The chemokine receptor CXCR2 is the only receptor for ELR+ CXC chemokines in the mouse, deletion of which increases of neutrophils and progenitors in the marrow, as well as systemic expression of G-CSF and IL-17A. Our CXCL5-/- mice, which lack one ligand for CXCR2, express an intermediate phenotype, suggesting involvement of CXCL5 in controlling granulopoiesis through CXCR2. Furthermore, these mice are more resistant to severe pneumonia. Our data suggest that IL-17 regulates this phenotype in response to signals from the environment. Based on new preliminary data indicating that ablation of commensal bacteria impairs lung host defense, we hypothesize that commensal bacteria induce IL-17-expressing lymphoid cells in the gut that is attenuated by CXCL5- induced influx of neutrophils. In the absence of full neutrophil availability, IL-17- producing cells initite a systemic process inducing granulopoiesis and increasing lung host defense. Using murine systems, we will address the following Specific Aims: 1. Determine whether granulocytic hyperplasia in CXCR2-/- and CXCL5-/- mice is due to activation of an IL-1/IL-23/IL-17/G-CSF pathway, addressing whether the source of IL-17 is at mucosal sites, and the role of innate lymphoid cells. 2. Determine whether the IL- 17/G-CSF axis mediates the enhanced lung host defense seen in CXCL5-/- mice, focusing on regulation of trafficking of IL-17 cells and neutrophils, and modification of lung host defense genes 3. Determine the importance of commensal bacteria in regulating host defense through IL-17. These studies will address critical unanswered questions in how alterations in gut microbes may alter the lung resistance to bacterial infection, and offer new routes to enhance host resistance or decrease neutrophilic inflammation in the lung.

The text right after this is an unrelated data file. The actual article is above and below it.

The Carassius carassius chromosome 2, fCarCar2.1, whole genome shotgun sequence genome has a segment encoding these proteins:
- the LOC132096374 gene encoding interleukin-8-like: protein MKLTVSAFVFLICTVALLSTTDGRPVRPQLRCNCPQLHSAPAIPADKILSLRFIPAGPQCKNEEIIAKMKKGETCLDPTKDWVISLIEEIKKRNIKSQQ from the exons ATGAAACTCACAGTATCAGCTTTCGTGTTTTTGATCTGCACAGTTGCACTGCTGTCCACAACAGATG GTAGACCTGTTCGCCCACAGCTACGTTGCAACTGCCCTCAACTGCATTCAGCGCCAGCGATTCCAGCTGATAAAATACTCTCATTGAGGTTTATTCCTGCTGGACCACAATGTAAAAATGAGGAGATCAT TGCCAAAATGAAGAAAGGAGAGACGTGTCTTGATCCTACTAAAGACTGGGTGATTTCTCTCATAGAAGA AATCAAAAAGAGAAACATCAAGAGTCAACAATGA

Public Health Relevance

Regulation of neutrophil production may influence the extent and severity of inflammation. We propose a multi-step hypothesis in which commensal bacteria induce differentiation of IL-17-producing cells through expression of IL-1 and IL-23. IL-17 induces expression of G-CSF, thereby promoting granulopoiesis, and inducing expression of lung anti-microbial genes. Interaction of apoptotic neutrophils with local mucosal phagocytes dampens IL-1 and IL-23 expression, thus exerting feedback control over granulopoiesis. Ablation of commensal bacteria in Cxcl5-/- mice impairs lung pathogen defense. Understanding these interactions will provide new approaches to infectious and inflammatory diseases of the lung.

National Institute of Health (NIH)
National Institute of Allergy and Infectious Diseases (NIAID)
Research Project (R01)
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Lung Cellular, Molecular, and Immunobiology Study Section (LCMI)
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Dong, Gang
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Children's Hospital of Philadelphia
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Gibbs, Julie; Ince, Louise; Matthews, Laura et al. (2014) An epithelial circadian clock controls pulmonary inflammation and glucocorticoid action. Nat Med 20:919-26
Deshmukh, Hitesh S; Liu, Yuhong; Menkiti, Ogechukwu R et al. (2014) The microbiota regulates neutrophil homeostasis and host resistance to Escherichia coli K1 sepsis in neonatal mice. Nat Med 20:524-30